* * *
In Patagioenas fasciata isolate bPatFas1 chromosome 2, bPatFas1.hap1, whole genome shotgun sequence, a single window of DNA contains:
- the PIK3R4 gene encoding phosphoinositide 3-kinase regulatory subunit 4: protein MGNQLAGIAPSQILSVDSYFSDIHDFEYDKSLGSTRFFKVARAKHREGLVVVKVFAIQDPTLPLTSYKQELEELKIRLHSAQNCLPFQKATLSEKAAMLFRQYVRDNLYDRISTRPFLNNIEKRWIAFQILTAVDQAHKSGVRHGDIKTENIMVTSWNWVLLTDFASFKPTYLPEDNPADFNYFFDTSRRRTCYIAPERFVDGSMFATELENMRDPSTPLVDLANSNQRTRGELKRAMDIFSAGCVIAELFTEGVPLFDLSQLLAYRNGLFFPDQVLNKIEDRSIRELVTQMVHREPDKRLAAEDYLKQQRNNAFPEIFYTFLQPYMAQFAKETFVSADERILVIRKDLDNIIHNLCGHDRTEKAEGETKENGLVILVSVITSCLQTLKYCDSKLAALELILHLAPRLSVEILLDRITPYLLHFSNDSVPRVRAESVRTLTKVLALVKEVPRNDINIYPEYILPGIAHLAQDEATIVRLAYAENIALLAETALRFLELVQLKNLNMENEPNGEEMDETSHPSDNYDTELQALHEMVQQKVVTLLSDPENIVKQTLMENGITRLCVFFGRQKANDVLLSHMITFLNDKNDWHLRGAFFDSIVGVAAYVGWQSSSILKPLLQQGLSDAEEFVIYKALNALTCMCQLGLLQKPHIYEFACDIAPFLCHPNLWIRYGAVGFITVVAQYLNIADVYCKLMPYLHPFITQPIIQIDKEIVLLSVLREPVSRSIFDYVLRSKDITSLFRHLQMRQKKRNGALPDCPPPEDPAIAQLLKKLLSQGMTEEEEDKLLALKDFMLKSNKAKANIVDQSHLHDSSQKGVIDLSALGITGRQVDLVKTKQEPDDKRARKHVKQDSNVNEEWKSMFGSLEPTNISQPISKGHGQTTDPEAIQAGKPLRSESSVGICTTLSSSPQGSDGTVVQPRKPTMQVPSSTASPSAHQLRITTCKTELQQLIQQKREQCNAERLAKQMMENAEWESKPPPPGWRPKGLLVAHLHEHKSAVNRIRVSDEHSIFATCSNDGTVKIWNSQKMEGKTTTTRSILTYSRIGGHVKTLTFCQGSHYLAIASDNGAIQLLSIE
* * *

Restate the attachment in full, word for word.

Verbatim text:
In Patagioenas fasciata isolate bPatFas1 chromosome 2, bPatFas1.hap1, whole genome shotgun sequence, a single window of DNA contains:
- the PIK3R4 gene encoding phosphoinositide 3-kinase regulatory subunit 4: protein MGNQLAGIAPSQILSVDSYFSDIHDFEYDKSLGSTRFFKVARAKHREGLVVVKVFAIQDPTLPLTSYKQELEELKIRLHSAQNCLPFQKATLSEKAAMLFRQYVRDNLYDRISTRPFLNNIEKRWIAFQILTAVDQAHKSGVRHGDIKTENIMVTSWNWVLLTDFASFKPTYLPEDNPADFNYFFDTSRRRTCYIAPERFVDGSMFATELENMRDPSTPLVDLANSNQRTRGELKRAMDIFSAGCVIAELFTEGVPLFDLSQLLAYRNGLFFPDQVLNKIEDRSIRELVTQMVHREPDKRLAAEDYLKQQRNNAFPEIFYTFLQPYMAQFAKETFVSADERILVIRKDLDNIIHNLCGHDRTEKAEGETKENGLVILVSVITSCLQTLKYCDSKLAALELILHLAPRLSVEILLDRITPYLLHFSNDSVPRVRAESVRTLTKVLALVKEVPRNDINIYPEYILPGIAHLAQDEATIVRLAYAENIALLAETALRFLELVQLKNLNMENEPNGEEMDETSHPSDNYDTELQALHEMVQQKVVTLLSDPENIVKQTLMENGITRLCVFFGRQKANDVLLSHMITFLNDKNDWHLRGAFFDSIVGVAAYVGWQSSSILKPLLQQGLSDAEEFVIYKALNALTCMCQLGLLQKPHIYEFACDIAPFLCHPNLWIRYGAVGFITVVAQYLNIADVYCKLMPYLHPFITQPIIQIDKEIVLLSVLREPVSRSIFDYVLRSKDITSLFRHLQMRQKKRNGALPDCPPPEDPAIAQLLKKLLSQGMTEEEEDKLLALKDFMLKSNKAKANIVDQSHLHDSSQKGVIDLSALGITGRQVDLVKTKQEPDDKRARKHVKQDSNVNEEWKSMFGSLEPTNISQPISKGHGQTTDPEAIQAGKPLRSESSVGICTTLSSSPQGSDGTVVQPRKPTMQVPSSTASPSAHQLRITTCKTELQQLIQQKREQCNAERLAKQMMENAEWESKPPPPGWRPKGLLVAHLHEHKSAVNRIRVSDEHSIFATCSNDGTVKIWNSQKMEGKTTTTRSILTYSRIGGHVKTLTFCQGSHYLAIASDNGAIQLLSIE